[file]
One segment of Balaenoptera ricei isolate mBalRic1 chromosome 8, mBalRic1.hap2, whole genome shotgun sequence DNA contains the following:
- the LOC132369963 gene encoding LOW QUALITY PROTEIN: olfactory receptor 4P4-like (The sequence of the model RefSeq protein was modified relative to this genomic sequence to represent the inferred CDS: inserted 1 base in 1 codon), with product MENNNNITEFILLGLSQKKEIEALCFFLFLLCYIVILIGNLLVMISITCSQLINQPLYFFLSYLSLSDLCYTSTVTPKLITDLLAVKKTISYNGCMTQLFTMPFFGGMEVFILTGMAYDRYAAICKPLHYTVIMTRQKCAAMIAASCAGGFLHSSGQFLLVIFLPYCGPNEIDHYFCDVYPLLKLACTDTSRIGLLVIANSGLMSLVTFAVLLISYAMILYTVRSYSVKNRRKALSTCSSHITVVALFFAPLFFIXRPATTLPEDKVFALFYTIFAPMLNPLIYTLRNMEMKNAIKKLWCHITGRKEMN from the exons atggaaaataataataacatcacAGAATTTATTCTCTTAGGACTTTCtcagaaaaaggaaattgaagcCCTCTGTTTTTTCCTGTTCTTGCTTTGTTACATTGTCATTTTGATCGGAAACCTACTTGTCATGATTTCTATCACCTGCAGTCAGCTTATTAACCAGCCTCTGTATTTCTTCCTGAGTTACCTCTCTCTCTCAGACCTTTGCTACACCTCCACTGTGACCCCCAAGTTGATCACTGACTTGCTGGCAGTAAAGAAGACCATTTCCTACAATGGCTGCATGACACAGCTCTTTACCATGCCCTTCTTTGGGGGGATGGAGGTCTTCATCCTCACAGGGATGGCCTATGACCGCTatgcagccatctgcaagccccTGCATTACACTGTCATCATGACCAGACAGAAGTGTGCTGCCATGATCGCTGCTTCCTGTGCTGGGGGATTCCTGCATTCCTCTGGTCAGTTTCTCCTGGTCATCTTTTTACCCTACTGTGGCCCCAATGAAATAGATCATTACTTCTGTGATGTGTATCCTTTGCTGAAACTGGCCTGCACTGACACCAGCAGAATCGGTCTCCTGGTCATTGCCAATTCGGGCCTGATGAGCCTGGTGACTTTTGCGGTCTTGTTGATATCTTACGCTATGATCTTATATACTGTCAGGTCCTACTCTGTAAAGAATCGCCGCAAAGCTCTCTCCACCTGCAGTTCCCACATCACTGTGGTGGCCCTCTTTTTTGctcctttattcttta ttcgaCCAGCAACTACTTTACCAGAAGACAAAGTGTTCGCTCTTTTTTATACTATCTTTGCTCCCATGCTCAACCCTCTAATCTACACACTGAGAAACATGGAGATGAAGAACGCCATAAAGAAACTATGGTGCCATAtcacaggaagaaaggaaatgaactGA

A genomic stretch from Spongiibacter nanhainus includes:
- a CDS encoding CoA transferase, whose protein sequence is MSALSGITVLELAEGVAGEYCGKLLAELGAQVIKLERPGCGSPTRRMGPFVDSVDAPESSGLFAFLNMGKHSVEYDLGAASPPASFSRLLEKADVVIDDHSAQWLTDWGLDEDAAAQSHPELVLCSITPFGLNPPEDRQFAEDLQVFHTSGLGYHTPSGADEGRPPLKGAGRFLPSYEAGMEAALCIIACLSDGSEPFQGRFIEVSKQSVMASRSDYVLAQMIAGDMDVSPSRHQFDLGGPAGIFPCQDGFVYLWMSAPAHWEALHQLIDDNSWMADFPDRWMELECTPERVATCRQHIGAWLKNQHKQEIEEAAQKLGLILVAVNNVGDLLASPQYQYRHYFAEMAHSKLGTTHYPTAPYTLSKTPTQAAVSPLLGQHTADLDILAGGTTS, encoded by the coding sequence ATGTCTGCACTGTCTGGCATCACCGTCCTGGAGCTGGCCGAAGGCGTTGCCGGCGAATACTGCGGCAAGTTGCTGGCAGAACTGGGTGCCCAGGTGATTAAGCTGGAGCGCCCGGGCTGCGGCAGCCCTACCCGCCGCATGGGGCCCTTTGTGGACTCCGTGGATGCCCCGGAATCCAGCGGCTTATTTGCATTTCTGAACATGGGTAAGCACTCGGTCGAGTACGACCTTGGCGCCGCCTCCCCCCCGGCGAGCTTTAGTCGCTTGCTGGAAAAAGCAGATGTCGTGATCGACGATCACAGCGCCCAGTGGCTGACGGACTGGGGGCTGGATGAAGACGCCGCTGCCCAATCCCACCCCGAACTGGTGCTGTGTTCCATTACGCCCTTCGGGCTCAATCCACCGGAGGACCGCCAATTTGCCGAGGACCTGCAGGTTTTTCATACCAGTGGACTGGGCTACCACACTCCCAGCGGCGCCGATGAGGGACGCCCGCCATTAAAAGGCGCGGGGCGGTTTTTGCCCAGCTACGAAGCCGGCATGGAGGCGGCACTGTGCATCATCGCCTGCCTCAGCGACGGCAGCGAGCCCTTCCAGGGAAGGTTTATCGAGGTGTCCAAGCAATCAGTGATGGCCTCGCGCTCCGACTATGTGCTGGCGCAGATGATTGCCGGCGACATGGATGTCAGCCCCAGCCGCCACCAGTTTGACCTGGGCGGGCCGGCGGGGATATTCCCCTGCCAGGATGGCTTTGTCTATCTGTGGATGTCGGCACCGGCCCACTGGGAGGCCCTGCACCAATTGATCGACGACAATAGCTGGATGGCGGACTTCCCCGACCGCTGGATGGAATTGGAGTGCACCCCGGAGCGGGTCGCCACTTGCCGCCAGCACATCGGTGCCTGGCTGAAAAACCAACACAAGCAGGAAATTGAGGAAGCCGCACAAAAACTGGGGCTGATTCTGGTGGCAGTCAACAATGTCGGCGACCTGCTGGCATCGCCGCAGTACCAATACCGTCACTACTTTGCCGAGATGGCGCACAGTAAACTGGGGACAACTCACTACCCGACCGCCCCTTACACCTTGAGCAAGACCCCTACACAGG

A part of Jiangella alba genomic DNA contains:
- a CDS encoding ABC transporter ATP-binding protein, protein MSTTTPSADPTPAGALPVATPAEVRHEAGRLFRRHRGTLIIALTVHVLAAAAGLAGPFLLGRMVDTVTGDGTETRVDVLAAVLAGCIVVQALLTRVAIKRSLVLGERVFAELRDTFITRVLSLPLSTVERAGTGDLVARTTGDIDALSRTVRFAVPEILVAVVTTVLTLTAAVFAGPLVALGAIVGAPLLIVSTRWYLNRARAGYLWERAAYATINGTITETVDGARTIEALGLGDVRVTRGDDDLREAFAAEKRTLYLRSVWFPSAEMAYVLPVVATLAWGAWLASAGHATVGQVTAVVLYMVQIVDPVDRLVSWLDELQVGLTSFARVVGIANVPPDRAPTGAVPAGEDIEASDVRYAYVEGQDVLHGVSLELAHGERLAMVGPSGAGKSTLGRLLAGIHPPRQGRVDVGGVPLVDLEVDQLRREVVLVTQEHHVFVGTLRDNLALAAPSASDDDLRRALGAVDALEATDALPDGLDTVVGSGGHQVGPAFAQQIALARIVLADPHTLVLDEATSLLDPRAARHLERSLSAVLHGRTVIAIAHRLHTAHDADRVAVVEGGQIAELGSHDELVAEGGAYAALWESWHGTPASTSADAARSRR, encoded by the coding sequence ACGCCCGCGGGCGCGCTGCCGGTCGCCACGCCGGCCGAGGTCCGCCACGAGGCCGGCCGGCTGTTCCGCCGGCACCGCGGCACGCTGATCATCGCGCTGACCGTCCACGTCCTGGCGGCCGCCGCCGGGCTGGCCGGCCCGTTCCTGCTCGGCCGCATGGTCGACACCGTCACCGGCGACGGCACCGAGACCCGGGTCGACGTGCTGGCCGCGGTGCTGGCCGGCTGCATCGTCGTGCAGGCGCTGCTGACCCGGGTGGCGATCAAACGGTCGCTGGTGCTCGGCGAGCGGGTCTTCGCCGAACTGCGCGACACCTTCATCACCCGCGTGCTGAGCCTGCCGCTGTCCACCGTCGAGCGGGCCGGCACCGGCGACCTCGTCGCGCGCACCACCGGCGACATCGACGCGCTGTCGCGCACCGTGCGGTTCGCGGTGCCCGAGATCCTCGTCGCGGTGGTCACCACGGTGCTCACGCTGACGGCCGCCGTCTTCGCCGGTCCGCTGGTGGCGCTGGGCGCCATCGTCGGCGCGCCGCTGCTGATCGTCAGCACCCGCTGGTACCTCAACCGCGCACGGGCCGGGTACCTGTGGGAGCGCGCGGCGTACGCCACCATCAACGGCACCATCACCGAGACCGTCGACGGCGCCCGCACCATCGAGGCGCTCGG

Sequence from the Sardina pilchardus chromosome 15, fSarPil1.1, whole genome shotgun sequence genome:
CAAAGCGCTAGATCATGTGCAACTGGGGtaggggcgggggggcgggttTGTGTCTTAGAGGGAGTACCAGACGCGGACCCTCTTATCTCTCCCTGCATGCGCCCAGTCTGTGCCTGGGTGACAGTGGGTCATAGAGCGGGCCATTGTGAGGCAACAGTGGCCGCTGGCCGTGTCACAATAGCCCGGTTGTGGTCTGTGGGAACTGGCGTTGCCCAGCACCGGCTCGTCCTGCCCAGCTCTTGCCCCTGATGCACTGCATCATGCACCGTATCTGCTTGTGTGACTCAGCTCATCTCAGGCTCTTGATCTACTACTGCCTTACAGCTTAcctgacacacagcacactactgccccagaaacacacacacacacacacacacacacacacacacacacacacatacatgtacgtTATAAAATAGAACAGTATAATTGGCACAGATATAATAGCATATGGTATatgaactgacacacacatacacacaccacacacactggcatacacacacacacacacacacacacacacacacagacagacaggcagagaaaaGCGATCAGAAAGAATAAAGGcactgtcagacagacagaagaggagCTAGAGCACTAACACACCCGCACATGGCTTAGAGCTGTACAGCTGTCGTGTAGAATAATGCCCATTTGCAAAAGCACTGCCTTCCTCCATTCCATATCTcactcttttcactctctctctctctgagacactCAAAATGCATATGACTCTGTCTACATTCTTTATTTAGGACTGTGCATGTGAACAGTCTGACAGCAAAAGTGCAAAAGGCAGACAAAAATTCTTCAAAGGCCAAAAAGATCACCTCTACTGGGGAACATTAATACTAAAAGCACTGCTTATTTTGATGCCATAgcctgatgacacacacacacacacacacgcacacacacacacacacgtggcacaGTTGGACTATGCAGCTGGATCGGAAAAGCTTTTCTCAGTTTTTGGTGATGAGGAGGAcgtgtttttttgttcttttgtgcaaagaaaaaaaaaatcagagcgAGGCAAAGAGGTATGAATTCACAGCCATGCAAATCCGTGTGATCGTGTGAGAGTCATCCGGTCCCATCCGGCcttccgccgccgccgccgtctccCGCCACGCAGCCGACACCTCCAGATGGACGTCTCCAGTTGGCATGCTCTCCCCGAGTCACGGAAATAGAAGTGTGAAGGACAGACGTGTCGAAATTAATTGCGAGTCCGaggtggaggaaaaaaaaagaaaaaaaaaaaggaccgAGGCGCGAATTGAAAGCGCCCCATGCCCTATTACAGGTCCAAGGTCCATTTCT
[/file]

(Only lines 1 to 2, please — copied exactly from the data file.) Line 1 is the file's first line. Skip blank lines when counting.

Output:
One segment of Balaenoptera ricei isolate mBalRic1 chromosome 8, mBalRic1.hap2, whole genome shotgun sequence DNA contains the following:
- the LOC132369963 gene encoding LOW QUALITY PROTEIN: olfactory receptor 4P4-like (The sequence of the model RefSeq protein was modified relative to this genomic sequence to represent the inferred CDS: inserted 1 base in 1 codon), with product MENNNNITEFILLGLSQKKEIEALCFFLFLLCYIVILIGNLLVMISITCSQLINQPLYFFLSYLSLSDLCYTSTVTPKLITDLLAVKKTISYNGCMTQLFTMPFFGGMEVFILTGMAYDRYAAICKPLHYTVIMTRQKCAAMIAASCAGGFLHSSGQFLLVIFLPYCGPNEIDHYFCDVYPLLKLACTDTSRIGLLVIANSGLMSLVTFAVLLISYAMILYTVRSYSVKNRRKALSTCSSHITVVALFFAPLFFIXRPATTLPEDKVFALFYTIFAPMLNPLIYTLRNMEMKNAIKKLWCHITGRKEMN from the exons atggaaaataataataacatcacAGAATTTATTCTCTTAGGACTTTCtcagaaaaaggaaattgaagcCCTCTGTTTTTTCCTGTTCTTGCTTTGTTACATTGTCATTTTGATCGGAAACCTACTTGTCATGATTTCTATCACCTGCAGTCAGCTTATTAACCAGCCTCTGTATTTCTTCCTGAGTTACCTCTCTCTCTCAGACCTTTGCTACACCTCCACTGTGACCCCCAAGTTGATCACTGACTTGCTGGCAGTAAAGAAGACCATTTCCTACAATGGCTGCATGACACAGCTCTTTACCATGCCCTTCTTTGGGGGGATGGAGGTCTTCATCCTCACAGGGATGGCCTATGACCGCTatgcagccatctgcaagccccTGCATTACACTGTCATCATGACCAGACAGAAGTGTGCTGCCATGATCGCTGCTTCCTGTGCTGGGGGATTCCTGCATTCCTCTGGTCAGTTTCTCCTGGTCATCTTTTTACCCTACTGTGGCCCCAATGAAATAGATCATTACTTCTGTGATGTGTATCCTTTGCTGAAACTGGCCTGCACTGACACCAGCAGAATCGGTCTCCTGGTCATTGCCAATTCGGGCCTGATGAGCCTGGTGACTTTTGCGGTCTTGTTGATATCTTACGCTATGATCTTATATACTGTCAGGTCCTACTCTGTAAAGAATCGCCGCAAAGCTCTCTCCACCTGCAGTTCCCACATCACTGTGGTGGCCCTCTTTTTTGctcctttattcttta ttcgaCCAGCAACTACTTTACCAGAAGACAAAGTGTTCGCTCTTTTTTATACTATCTTTGCTCCCATGCTCAACCCTCTAATCTACACACTGAGAAACATGGAGATGAAGAACGCCATAAAGAAACTATGGTGCCATAtcacaggaagaaaggaaatgaactGA